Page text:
Experts Reveal What Can Drive Moms To Kill Their Kids

Diane Downs and Lacey Spears [Wikimedia Commons], and Andrea Yates [Handout]

The technical term for mothers killing their children is “maternal filicide,” and the murder of an innocent child in cold blood by a parent remains one of the most shocking crimes imaginable.

Related: Murderous Moms: Marci Webber, the “Divine Mercy” Throat Slasher

On average, 450 children are killed every year by their parents, according to a USA Today report that analyzed over 30 years of FBI homicide data. According to the analysis, fathers are more likely to kill — and are responsible for 6 out of 10 child murders. But when mothers do kill, they are far more likely to kill victims under the age of one — nearly 40 percent of all children killed by their mothers were less than a year old.

A groundbreaking 1969 study by Dr. Phillip Renick on maternal filicide found that while mothers convicted of murdering their children were hospitalized 68 percent of the time and imprisoned 27 percent of the time, fathers convicted of killing their children were sentenced to prison or executed 72 percent of the time and hospitalized only 14 percent of the time.

Psychologists and other experts who have studied murderous moms say that there are a few different scenarios that play out in the majority of cases of mothers murdering their children.

Related: Crime History: Re-examining The Andrea Yates Case, 15 Years Later

In the first, the mother is actively psychotic. This appeared to be the case with Andrea Yates, the Texas mother who was suffering from severe postpartum psychosis in 2001 when she drew a bath and drowned her five children one by one. Her brother told reporters that Yates believed that drowning the children was for the best due to the fact that she was a bad mother.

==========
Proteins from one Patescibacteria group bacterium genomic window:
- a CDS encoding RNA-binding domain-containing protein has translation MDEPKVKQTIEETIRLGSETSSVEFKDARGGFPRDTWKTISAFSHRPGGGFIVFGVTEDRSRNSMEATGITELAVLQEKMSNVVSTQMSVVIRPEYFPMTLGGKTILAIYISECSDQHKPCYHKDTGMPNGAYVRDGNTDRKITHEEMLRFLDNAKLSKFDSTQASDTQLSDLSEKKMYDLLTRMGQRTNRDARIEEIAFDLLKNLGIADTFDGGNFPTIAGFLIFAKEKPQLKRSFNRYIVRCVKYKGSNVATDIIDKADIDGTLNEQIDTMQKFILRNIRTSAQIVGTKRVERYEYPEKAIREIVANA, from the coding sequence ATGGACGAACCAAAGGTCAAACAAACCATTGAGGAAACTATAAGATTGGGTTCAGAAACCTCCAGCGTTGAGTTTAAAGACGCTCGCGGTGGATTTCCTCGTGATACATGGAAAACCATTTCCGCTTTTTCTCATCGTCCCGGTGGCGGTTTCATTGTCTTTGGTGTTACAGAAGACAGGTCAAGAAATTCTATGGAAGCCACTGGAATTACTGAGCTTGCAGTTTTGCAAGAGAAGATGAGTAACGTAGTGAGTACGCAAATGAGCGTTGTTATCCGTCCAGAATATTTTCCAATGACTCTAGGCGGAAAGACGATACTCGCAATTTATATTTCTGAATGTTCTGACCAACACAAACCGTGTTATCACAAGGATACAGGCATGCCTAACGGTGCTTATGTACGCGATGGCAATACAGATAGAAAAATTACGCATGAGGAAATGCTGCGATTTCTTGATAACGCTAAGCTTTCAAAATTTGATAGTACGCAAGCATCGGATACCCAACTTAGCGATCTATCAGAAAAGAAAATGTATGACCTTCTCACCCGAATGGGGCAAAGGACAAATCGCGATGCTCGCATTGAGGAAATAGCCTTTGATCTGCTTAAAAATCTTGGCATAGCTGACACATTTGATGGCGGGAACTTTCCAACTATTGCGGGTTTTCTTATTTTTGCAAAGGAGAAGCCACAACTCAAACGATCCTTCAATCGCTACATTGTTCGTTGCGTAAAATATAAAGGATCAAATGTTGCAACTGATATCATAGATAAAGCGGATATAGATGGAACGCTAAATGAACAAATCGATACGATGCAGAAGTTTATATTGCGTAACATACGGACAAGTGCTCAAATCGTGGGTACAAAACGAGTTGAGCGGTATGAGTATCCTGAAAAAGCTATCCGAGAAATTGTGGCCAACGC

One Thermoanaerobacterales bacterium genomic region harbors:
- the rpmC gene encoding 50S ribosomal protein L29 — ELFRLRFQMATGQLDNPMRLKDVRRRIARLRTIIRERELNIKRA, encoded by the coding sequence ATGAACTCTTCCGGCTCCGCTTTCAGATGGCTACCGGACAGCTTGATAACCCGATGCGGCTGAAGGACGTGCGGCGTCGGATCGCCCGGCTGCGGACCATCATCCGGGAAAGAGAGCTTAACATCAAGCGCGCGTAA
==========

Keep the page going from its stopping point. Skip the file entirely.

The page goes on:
She was originally found guilty of capital murder, but at her retrial in 2006, was found not guilty by reason of insanity and committed to a mental hospital.

Sometimes, the death is the unplanned result of neglect.

Katiria Tirado [Hartford Police]

Katiria Tirado was charged in connection with the death of her autistic 17-year-old son Matthew in Connecticut, which police say was the result of severe neglect. Investigators said that the teen died with broken bones, bruises, and weighed only 84 pounds. Tragically, it was later revealed that she was listed on the state’s child-abuse registry for past instances of physical abuse and educational neglect of Matthew.

Related: A Date With Death: 7 Shocking Crimes That Happened On Prom Night 

The child may be unwanted, as in the infamous 1996 “Prom Mom” case where Melissa Drexler gave birth in a bathroom stall at the school prom, and then disposed of her newborn in the trash and went back to the dance.

Drexler, who had kept the pregnancy a secret, was convicted of aggravated manslaughter and ended up serving 36 months behind bars.

Related: What’s Been Up With Casey Anthony Since She Got Off: 4 Crucial Updates

In some cases, the children become inconvenient to the mother’s lifestyle. This is what prosecutors allege happened to Casey Anthony’s daughter Caylee, though Anthony was ultimately acquitted of her daughter’s murder.

This can also manifest in another way, in cases when the moms seemingly murder in a twisted bid to get attention for themselves.